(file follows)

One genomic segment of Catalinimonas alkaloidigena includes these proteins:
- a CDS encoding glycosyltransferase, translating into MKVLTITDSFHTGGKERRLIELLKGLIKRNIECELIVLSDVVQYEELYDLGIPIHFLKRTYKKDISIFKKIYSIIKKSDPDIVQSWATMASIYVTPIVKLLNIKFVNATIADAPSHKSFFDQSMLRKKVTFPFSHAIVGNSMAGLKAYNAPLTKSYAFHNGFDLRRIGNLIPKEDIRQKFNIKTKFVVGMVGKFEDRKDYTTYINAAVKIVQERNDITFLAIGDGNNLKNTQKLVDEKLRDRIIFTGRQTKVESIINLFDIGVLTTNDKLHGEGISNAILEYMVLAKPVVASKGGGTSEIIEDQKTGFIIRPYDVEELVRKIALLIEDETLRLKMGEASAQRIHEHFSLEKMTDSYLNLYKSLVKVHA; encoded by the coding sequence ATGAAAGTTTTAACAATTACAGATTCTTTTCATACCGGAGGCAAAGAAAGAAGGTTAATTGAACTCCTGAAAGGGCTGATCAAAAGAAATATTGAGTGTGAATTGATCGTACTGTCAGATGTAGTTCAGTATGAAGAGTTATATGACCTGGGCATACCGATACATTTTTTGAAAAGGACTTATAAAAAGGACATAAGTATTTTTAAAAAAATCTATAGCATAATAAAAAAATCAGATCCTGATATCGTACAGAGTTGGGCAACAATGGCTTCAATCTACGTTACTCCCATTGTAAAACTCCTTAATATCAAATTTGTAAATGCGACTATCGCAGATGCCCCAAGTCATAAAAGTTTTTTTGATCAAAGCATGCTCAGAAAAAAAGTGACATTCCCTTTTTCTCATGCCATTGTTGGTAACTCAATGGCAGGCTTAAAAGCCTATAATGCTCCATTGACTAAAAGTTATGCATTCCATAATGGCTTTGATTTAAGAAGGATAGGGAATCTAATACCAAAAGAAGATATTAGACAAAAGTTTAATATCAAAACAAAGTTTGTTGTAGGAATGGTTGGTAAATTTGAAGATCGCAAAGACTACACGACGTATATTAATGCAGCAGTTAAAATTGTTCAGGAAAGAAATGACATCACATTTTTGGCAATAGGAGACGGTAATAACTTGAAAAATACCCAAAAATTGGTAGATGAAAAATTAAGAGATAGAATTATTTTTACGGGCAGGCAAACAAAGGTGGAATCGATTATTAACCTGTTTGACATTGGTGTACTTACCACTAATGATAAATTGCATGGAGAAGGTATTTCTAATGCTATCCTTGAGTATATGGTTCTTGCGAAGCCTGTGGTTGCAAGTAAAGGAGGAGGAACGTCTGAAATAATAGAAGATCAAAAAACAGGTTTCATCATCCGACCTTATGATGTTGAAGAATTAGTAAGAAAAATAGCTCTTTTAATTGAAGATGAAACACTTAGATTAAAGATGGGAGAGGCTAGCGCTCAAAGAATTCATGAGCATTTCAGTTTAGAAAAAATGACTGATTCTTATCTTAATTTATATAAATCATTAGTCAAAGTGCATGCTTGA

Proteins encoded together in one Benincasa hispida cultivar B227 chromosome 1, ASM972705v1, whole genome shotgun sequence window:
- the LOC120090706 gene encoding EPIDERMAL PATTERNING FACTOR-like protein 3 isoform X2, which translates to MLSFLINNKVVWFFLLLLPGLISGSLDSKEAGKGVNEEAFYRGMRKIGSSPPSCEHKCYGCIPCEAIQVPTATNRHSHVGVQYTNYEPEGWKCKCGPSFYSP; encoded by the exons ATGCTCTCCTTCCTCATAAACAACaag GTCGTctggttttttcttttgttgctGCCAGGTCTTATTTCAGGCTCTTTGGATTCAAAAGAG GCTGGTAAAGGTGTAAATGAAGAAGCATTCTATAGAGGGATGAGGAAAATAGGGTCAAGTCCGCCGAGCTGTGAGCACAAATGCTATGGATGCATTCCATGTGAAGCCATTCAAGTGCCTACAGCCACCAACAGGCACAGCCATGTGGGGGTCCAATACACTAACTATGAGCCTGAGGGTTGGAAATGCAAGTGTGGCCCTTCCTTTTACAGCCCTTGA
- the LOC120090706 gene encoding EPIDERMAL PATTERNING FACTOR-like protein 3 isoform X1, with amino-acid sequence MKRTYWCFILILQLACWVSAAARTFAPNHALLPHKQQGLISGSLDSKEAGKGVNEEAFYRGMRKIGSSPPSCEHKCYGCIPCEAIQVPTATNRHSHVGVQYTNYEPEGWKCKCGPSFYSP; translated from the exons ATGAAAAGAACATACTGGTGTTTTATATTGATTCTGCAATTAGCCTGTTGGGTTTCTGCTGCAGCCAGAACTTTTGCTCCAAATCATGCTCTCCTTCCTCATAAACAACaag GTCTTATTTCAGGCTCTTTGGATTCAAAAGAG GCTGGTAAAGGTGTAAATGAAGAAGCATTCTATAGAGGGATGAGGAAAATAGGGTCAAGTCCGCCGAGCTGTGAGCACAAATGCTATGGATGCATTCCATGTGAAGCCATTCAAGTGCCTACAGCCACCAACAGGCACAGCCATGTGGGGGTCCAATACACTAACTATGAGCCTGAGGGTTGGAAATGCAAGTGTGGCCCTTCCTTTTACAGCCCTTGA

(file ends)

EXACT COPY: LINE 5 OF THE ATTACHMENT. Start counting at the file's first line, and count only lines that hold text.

- the LOC120090706 gene encoding EPIDERMAL PATTERNING FACTOR-like protein 3 isoform X1, with amino-acid sequence MKRTYWCFILILQLACWVSAAARTFAPNHALLPHKQQGLISGSLDSKEAGKGVNEEAFYRGMRKIGSSPPSCEHKCYGCIPCEAIQVPTATNRHSHVGVQYTNYEPEGWKCKCGPSFYSP; translated from the exons ATGAAAAGAACATACTGGTGTTTTATATTGATTCTGCAATTAGCCTGTTGGGTTTCTGCTGCAGCCAGAACTTTTGCTCCAAATCATGCTCTCCTTCCTCATAAACAACaag GTCTTATTTCAGGCTCTTTGGATTCAAAAGAG GCTGGTAAAGGTGTAAATGAAGAAGCATTCTATAGAGGGATGAGGAAAATAGGGTCAAGTCCGCCGAGCTGTGAGCACAAATGCTATGGATGCATTCCATGTGAAGCCATTCAAGTGCCTACAGCCACCAACAGGCACAGCCATGTGGGGGTCCAATACACTAACTATGAGCCTGAGGGTTGGAAATGCAAGTGTGGCCCTTCCTTTTACAGCCCTTGA